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Issue 230

Mary Ann Unger’s Patterns of Movement

A recent survey at the Williams College Museum of Art, Massachusetts, celebrates a career-long preoccupation with biomorphic forms

BY Cassie Packard in Exhibition Reviews , US Reviews | 27 JUL 22

It has been more than 20 years since the last museum survey devoted to the work of formidable sculptor and draughtswoman Mary Ann Unger. At Williams College Museum of Art, this long-overdue exhibition, sensitively curated by Horace D. Ballard, spans two decades of Unger’s materially restless artistic production from 1975 to 1997. Assimilating a wide range of works – including her bronze torsos cast from twigs, her exactingly gridded watercolours, and her large-scale sculptural abstractions – ‘To Shape a Moon from Bone’ foregrounds Unger’s exploratory ethos as it draws out the investments in modularity, biomorphism and tactility that permeated her work throughout her career.

Mary Ann Unger, Benchmarks, 1997. Bonded iron. Each 42 x 21 x 19 inches. © Mary Ann Unger Estate
Mary Ann Unger, Benchmarks, 1977, bonded iron, each 107 × 53 × 48 cm. Courtesy: Mary Ann Unger Estate

Eschewing a strict chronological or material marshalling, the retrospective organizes Unger’s oeuvre in rhyming clusters that centre around a theme, form or gesture. One grouping underscores Unger’s preoccupation with systematic and structural patterning, which manifested most overtly around the time of her involvement with Criss-Cross, an artist co-operative associated with the Pattern and Decoration movement of the mid-1970s and early 1980s. Two delicate watercolours, both titled Benchmarks (1977), each depicts a set of hugging tubular forms. A sculpture, also titled Benchmarks (1977), features three pairs of the same interlocking tubes, this time realized in bonded iron. The watercolours don’t appear to be studies; Unger was working through the same form in different media, exploring the repeated elements, held in tension, that undergird all kinds of architectures.

Mary Ann Unger, Untitled (Study for Hexagonal Quintet), 1978. Watercolor and pencil on paper. 20 1⁄2 x 26 3⁄4 inches. Mary Ann Unger Estate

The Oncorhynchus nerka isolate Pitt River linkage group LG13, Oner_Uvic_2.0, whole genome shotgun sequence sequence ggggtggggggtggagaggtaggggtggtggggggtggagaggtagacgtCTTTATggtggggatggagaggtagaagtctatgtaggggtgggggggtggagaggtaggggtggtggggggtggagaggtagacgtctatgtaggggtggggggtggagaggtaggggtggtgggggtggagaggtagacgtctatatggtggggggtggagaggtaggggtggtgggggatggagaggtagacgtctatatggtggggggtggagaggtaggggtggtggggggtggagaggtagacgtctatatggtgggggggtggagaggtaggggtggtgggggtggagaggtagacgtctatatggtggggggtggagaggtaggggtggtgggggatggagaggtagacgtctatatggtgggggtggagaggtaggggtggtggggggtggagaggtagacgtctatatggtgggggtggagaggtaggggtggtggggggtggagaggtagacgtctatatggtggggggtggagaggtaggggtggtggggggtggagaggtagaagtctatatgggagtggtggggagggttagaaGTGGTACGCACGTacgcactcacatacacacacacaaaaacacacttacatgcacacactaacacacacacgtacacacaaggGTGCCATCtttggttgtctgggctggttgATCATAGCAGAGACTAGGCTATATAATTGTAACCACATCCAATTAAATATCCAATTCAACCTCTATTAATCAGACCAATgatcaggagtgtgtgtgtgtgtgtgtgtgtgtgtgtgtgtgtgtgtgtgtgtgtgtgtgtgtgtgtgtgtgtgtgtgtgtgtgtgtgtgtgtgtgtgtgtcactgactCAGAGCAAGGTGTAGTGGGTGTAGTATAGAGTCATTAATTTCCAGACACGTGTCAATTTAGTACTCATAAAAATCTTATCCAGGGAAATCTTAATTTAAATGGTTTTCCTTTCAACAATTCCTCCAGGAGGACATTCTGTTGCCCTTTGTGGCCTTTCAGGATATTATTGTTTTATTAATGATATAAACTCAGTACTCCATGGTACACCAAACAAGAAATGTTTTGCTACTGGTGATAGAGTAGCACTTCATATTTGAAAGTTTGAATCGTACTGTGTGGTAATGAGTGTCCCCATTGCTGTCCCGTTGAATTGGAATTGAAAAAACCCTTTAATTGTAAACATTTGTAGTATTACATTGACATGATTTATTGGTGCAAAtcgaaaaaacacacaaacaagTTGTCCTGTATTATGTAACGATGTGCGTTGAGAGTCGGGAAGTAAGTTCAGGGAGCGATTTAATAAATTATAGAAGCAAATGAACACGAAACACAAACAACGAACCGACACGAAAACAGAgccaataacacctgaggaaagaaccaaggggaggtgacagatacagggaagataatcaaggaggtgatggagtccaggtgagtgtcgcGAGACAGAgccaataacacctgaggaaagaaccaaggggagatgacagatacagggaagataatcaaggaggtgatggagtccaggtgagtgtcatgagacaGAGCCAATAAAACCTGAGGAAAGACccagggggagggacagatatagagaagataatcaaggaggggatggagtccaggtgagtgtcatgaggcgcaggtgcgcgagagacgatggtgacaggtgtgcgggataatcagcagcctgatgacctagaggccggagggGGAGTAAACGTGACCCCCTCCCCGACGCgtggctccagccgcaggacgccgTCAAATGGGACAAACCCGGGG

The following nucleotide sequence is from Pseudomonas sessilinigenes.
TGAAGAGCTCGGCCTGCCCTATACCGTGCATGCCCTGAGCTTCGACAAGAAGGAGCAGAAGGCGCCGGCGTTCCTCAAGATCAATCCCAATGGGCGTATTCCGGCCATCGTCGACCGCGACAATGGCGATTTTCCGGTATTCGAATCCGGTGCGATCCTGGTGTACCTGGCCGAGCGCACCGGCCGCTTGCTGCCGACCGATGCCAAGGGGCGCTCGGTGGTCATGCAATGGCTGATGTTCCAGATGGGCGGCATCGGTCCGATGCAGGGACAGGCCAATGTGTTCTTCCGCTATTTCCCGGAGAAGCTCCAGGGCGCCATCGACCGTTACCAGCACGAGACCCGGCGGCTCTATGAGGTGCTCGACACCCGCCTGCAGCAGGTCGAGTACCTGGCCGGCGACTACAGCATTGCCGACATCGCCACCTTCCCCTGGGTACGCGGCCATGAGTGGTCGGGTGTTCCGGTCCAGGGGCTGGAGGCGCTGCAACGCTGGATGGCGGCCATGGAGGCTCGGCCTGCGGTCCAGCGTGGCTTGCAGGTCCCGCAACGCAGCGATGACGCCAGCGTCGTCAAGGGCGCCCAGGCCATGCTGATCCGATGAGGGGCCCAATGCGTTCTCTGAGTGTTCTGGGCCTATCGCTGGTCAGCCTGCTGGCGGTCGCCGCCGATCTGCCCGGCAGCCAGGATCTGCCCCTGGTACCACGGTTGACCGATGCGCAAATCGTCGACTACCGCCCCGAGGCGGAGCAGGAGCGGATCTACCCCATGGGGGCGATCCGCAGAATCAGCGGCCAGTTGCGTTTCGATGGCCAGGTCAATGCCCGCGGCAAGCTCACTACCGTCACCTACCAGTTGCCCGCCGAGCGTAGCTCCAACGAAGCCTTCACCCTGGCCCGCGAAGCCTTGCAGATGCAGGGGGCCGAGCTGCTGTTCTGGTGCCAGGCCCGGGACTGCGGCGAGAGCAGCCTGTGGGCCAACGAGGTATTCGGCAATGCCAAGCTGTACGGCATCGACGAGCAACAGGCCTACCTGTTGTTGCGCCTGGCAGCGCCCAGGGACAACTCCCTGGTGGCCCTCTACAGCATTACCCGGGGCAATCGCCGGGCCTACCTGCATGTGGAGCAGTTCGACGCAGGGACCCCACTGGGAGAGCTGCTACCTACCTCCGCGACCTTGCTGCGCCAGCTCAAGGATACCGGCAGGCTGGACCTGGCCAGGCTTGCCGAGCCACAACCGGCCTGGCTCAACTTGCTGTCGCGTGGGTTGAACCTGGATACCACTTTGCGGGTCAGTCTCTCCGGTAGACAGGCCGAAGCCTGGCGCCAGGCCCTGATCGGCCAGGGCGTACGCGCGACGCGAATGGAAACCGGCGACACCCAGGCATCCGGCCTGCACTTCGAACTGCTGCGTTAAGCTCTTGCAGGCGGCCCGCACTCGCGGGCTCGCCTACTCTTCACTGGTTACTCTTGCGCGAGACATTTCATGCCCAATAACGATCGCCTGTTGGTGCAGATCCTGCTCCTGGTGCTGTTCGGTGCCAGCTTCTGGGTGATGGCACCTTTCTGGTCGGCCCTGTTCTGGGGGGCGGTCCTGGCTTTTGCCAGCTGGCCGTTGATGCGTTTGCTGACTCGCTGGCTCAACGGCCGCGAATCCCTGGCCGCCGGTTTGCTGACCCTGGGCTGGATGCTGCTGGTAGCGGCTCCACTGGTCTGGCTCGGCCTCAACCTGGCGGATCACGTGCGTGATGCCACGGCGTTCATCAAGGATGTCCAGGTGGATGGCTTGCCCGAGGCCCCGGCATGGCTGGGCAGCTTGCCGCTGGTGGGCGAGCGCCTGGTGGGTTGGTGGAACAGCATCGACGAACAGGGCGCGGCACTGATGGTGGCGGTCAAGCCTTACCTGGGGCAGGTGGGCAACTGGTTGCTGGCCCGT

Mary Ann Unger, Untitled (Study for Hexagonal Quintet), 1978, watercolor and pencil on paper,

52 × 68 cm. Courtesy: Mary Ann Unger Estate

In the mid-1970s, Unger began to bend, weave or otherwise manipulate aluminium mesh into architectural and organic sculptures. Wall-mounted examples loosely evoking rib cages and spinal columns led to Red Vertebrae (1980), a diagrammatic or stop-motion succession of five increasingly bright and compressed arciform spines, precisely cut from plywood and painted varying shades of red. While the artist often left wooden or steel scaffolding visible in her more architectonic pieces, by the late 1980s she began to sheathe her steel armatures in a textural skin of layered, plaster-dipped cheesecloth. Shanks (1996–97), a sculpture fabricated using this process, comprises an imposing trio of two-and-a-half-metre-tall white verticals that resemble legbones. Displayed alongside related osseous drawings, these colossal, tapered forms lean against the wall with apparent ease via mounts that simulate joint sockets.

Mary Ann Unger, Fragments no. 21 (Leonard Bernstein), 1990. Bronze. 6 1/2 x 6 x 5 inches. Mary Ann Unger Estate
Mary Ann Unger, Fragments no. 21 (Leonard Bernstein), 1990, bronze, 17 × 15 × 13 cm. Courtesy: Mary Ann Unger Estate

The room-sized installation Across the Bering Strait (1992–94) features more than 30 large, grey sculptural elements – made from dipped cloth on armatures – that are evocative of torsos or limbs in sober post-and-lintel arrangements. As they cradle and carry one another, these biomorphic forms render not the attachments within a single person but the laboured and loving connections between bodies. The work, which Unger described in an artist statement as ‘an abstract sculpture about migration […] evok[ing] memories of our primeval history’, was originally accompanied by a soundscape inspired by Tibetan and Inuit chants. 

View of Mary Ann Unger: To Shape a Moon from Bone, Williams College Museum of Art
‘Mary Ann Unger: To Shape a Moon from Bone’, 2022, installation view. Courtesy: the artist and Williams College Museum of Art

Tucked into a corner of the survey are six modest ceramic sculptures – tubular tangles evoking innards or oblong forms recalling carapaces – next to a related print. All are part of the series ‘New Relics’ (2014–ongoing), made by Unger’s daughter, artist Eve Biddle, in response to her mother’s oeuvre. A smaller, concurrent exhibition, curated by William Hathaway at Unger’s former live-work space in Manhattan, intersperses Unger’s sculptures and works on paper with photos of the artist and her family taken by her husband, photographer Geoffrey Biddle, who maintained a darkroom in the loft. The intermixing of works gestures to modes of making and thinking about art that acknowledge and engage a variety of interconnections, networks and dialogues, laying the grounds for a considered display of the artist’s beautiful and expansive practice.

‘Mary Ann Unger: To Shape a Moon from Bone’ is on view at Williams College Art Museum, Williamstown, USA, until 22 December. ‘The Sword in the Stone’ is on view by appointment at the Mary Ann Unger Estate, New York, USA, through December.

Main image: Mary Ann Unger using a disc sander on the roof of her studio, Third Street, New York, 1977.

Courtesy: the artist; photograph: Geoffrey Biddle

Cassie Packard is a writer and art historian based in New York, USA.